Syrian refugees come with a cost for Middle East hosts
AMMAN - Lebanon and Jordan, two small Middle East countries with limited resources, have been dramatically altered by the Syrian civil war.
Both have steadily taken in Syrian refugees since the outset of the revolution to topple President Bashar Assad began with peaceful demonstrations in 2011.
For Jordan, the Syrians are also sharing a precious, yet scarce commodity: water.
The parched kingdom said Syrian refugees have increased water demand nearly 40%, forcing the government to tap non-renewable resources from a southern aquifer as a short-term solution while investing billions of dollars in new desalination projects for the long term. The bill is more than $14 billion.
Electricity demand went up 50%, driving Jordan’s energy bill to about 60% of the budget, where the deficit has swollen to unprecedented levels because of increased spending that reached 82% of gross domestic product. Jordan’s foreign borrowing also reached a record $30 billion.
Health care and education services have been drained in both Jordan and Lebanon due to the influx of refugees.
In Lebanon, the Syrians are rubbing shoulders with the locals in every aspect of life. In the labour market, they are pushing Lebanese aside and taking over their jobs. For some of the natives who remained on the job, they are settling for meagre wages, only slightly higher than those offered to cheaper Syrian labour.
Voicing frustration with the heavy load, Jordanian Planning Minister Imad Fakhoury said the kingdom has been “shouldering the burden of the Syrian refugee crisis on behalf of the region and the world”.
The direct and indirect costs of the Syrian civil war, now into its 57th month, have hit the Jordanian treasury by nearly $7 billion, Fakhoury said. He said there were 1.5 million Syrians in the country, who now make up about 20% of the population.
Of the total Syrian refugee population in Jordan, only 628,867 are registered with the UN High Commissioner for Refugees (UNHCR). The rest slipped into local communities across Jordan, mostly in northern towns near the Syrian border.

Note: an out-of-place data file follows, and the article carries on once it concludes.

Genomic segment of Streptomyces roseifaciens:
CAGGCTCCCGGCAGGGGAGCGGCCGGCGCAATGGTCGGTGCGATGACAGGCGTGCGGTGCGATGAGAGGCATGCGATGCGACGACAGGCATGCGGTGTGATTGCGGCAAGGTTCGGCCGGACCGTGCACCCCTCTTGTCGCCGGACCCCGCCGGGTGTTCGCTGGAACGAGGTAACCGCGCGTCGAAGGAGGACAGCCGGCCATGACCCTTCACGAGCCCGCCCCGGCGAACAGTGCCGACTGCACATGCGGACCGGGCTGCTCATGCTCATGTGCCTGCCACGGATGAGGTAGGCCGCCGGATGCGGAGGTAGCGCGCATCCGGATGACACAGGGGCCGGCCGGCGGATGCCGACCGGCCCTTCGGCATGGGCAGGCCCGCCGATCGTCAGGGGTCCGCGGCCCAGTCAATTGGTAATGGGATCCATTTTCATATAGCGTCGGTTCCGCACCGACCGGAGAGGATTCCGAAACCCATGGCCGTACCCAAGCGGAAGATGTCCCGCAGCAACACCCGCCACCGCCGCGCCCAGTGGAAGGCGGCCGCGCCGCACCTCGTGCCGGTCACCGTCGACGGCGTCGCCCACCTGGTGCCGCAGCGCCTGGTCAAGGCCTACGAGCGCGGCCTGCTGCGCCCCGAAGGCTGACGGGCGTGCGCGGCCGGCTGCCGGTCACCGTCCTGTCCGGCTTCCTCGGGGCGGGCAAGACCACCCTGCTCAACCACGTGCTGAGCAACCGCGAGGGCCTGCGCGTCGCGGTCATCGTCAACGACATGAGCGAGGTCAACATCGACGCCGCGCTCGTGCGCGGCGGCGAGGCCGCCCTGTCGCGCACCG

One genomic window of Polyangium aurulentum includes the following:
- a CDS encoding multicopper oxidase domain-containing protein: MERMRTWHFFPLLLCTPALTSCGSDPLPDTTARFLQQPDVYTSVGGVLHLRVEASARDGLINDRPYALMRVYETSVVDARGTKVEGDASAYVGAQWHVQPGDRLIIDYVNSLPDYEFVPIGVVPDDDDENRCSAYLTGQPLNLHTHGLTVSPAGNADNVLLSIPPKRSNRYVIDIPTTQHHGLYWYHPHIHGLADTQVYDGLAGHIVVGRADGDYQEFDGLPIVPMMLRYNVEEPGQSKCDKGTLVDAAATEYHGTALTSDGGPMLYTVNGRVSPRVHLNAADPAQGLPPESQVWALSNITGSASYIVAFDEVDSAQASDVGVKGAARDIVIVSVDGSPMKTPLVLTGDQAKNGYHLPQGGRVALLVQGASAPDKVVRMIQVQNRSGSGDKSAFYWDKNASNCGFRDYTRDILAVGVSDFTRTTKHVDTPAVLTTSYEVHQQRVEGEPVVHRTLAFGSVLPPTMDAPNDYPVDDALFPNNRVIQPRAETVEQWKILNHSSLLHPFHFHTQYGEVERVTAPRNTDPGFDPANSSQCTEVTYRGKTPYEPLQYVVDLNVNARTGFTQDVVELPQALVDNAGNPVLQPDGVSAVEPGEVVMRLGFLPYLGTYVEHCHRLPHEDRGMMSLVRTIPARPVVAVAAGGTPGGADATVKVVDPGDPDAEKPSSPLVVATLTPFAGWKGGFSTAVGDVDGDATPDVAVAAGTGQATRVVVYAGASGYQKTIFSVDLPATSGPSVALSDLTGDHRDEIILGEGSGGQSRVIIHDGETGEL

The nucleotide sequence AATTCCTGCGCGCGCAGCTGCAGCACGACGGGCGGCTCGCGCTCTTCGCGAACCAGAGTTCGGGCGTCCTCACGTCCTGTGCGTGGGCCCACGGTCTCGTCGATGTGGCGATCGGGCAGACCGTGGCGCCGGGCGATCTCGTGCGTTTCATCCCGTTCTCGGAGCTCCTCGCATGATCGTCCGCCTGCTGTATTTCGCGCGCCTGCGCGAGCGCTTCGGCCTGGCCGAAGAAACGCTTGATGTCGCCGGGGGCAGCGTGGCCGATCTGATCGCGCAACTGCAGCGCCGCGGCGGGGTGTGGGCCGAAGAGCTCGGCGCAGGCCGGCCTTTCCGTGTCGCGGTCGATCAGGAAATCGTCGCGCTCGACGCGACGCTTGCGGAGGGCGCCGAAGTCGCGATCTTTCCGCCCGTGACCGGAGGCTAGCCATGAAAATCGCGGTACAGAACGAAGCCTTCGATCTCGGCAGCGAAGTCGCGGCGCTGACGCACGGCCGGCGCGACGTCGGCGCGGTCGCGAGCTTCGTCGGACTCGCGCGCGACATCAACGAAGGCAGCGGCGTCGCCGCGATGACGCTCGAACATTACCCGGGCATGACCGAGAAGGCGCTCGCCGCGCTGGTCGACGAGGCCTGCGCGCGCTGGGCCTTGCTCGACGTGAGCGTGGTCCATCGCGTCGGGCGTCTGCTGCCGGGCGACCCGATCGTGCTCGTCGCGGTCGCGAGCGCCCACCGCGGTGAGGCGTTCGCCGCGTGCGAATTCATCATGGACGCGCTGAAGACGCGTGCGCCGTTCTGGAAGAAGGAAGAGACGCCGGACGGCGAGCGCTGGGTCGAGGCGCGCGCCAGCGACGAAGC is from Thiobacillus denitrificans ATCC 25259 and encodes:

UNHCR says of those registered, 79,709 live in Jordan’s north in Zaatari Camp — a tent encampment set up in 2012 that grew into a bustling city. Another 30,000 live in two other camps elsewhere in Jordan.
Indeed, northern Jordan has been dramatically altered by the Syrian civil war.
Approximately 80% of the Syrian refugees live in urban areas in the north, while 13% live in central and southern regions, according to government data. The rest are in refugee camps, with Zaatari being the largest.
In Mafraq, a northern Jordanian governorate bordering Syria, the number of Syrian refugees exceeds 90% of the local population, said Mafraq Governor Qasim Muheidat.
“Mafraq is no longer the same. It has a different face,” he said. “The accent and dialect of many in the street is Syrian. The labour force is Syrian. The schools and apartments are overcrowded with Syrians. The health clinics are jammed with Syrians. Even the bakeries, supermarkets, restaurants and sweet shops are as well.”
In Lebanon, 1.1 million Syrian refugees are registered with UNHCR, although many more are thought to be in the country, and thousands have entered Lebanon through illegal crossings. Unofficial estimates put the number of Syrian refugees in Lebanon at 1.5 million.
Unlike Jordan and Turkey, Lebanon declined to create refugee camps, which allowed the refugees to disperse throughout the country. As a result, Lebanon has the highest per capita concentration of refugees in the world. One in every five people in the country is a Syrian refugee.
The World Bank estimates that the Lebanese economy incurred losses of $7.5 billion due to the repercussions of the Syrian crisis. That has put pressure on public finances, various sectors and public services.
UNHCR suspended new registrations of refugees in early May under instructions by the Lebanese government, which said it would allow in more refugees as of this past January. Exceptions are granted on a case-by-case basis, specifically for treatment, education or onward travel.
The previous influx strained the country’s already scarce resources, including its infrastructure, education and health systems, and contributed to rising tensions in a country vulnerable to security breaches and instability.
With donations of $94 million through UNHCR, the United Nations’ children’s agency UNICEF, the World Bank and bilateral donors, Lebanon’s Ministry of Education launched a nationwide “Back to School” campaign in September, inviting all parents to register their children in school.
The purpose of the initiative among the ministry, UNHCR and UNICEF is to maximise access to certified education for all children on Lebanese territory. This allows 200,000 Syrian refugee children between the ages of 3 and 14 to access certified basic education — nearly double the 106,000 children reached in 2014.
With refugees having exhausted their resources and savings, many refugee parents are left with no choice but to send their children to work. Over the past school year, about 6,000 families withdrew their children from school as a result, according to UNHCR.